Back in January, Gartner announced that after a flat 2013, they projected that worldwide IT spending would grow in 2014 to reach $3.8 trillion in 2014. They even published a table breaking down this projected spending into categories: data center systems, devices, enterprise software, IT services, and telecom. What they didn’t do — and for some reason, analysts often skip this part — is turn those non-intuitive rows and columns numbers into a more intuitive visual representation. We did, and the result is the chart above.
The chart makes very clear what we’ve been saying all along: telecom is by and large the largest slice of the IT budget pie. At nearly 44%, telecom’s share of IT spending is:
- Nearly twice as large as the next category, IT services (26%),
- almost two and a half times the size of devices’ cut (18%), and
- over five times that of enterprise software (8%).
As the largest part of the IT budget, telecom also provides the most opportunities to find efficiencies and places to save money:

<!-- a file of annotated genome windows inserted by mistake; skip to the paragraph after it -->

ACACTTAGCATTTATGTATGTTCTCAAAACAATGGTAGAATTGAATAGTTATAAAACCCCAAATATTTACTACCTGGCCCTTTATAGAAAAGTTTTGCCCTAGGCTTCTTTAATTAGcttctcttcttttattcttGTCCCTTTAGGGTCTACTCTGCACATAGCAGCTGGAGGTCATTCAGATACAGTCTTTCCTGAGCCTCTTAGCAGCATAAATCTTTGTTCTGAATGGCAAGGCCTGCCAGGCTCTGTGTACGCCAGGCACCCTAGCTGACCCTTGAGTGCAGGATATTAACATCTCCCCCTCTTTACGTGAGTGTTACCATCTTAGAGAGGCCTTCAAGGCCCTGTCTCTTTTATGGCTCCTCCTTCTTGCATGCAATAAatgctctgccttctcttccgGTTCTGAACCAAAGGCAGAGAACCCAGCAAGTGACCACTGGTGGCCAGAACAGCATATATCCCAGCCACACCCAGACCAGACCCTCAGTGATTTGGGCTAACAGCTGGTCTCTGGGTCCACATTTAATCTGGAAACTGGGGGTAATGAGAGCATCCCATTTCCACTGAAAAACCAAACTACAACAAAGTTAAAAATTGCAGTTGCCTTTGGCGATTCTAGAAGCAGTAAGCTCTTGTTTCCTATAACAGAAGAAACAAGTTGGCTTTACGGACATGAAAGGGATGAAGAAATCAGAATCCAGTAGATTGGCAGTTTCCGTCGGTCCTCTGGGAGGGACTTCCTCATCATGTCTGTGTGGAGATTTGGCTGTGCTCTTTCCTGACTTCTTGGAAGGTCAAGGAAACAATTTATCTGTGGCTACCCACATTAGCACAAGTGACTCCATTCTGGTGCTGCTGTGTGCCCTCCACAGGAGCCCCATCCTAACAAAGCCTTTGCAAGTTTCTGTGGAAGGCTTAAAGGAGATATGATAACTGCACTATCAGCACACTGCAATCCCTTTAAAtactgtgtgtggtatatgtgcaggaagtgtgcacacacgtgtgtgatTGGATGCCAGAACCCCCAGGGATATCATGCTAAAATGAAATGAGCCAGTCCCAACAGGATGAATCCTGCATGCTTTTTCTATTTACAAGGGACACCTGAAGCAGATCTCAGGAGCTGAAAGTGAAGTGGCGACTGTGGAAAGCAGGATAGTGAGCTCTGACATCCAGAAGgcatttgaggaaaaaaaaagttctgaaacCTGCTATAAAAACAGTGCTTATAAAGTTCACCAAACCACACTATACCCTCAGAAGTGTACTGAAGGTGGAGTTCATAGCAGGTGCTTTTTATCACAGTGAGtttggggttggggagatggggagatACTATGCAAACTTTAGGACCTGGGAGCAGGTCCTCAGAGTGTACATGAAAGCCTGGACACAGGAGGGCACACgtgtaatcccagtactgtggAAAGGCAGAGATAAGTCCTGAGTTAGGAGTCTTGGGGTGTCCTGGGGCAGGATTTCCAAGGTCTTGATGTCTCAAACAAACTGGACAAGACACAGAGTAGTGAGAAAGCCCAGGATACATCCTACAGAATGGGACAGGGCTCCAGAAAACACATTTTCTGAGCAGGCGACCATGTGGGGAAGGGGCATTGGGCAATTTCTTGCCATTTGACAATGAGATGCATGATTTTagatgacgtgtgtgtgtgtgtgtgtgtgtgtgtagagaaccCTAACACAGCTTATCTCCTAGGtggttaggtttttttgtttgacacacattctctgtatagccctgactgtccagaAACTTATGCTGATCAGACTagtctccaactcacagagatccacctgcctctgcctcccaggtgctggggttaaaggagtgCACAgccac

- Invoices from telecom carriers often have errors — and usually in their favor.
- Many businesses are wired for 20th-century telecom and “overtrunked” with too much voice line capacity, while today’s workers rely more on wireless phones, and internet-based communication like email and instant messaging. Many are spending money on contracts to maintain PBX facilities that are no longer needed or lie in disuse.
- Then there are the hundreds, if not thousands, of wireless plans in a business that are mismatched to their users’ actual voice, messaging, and data usage.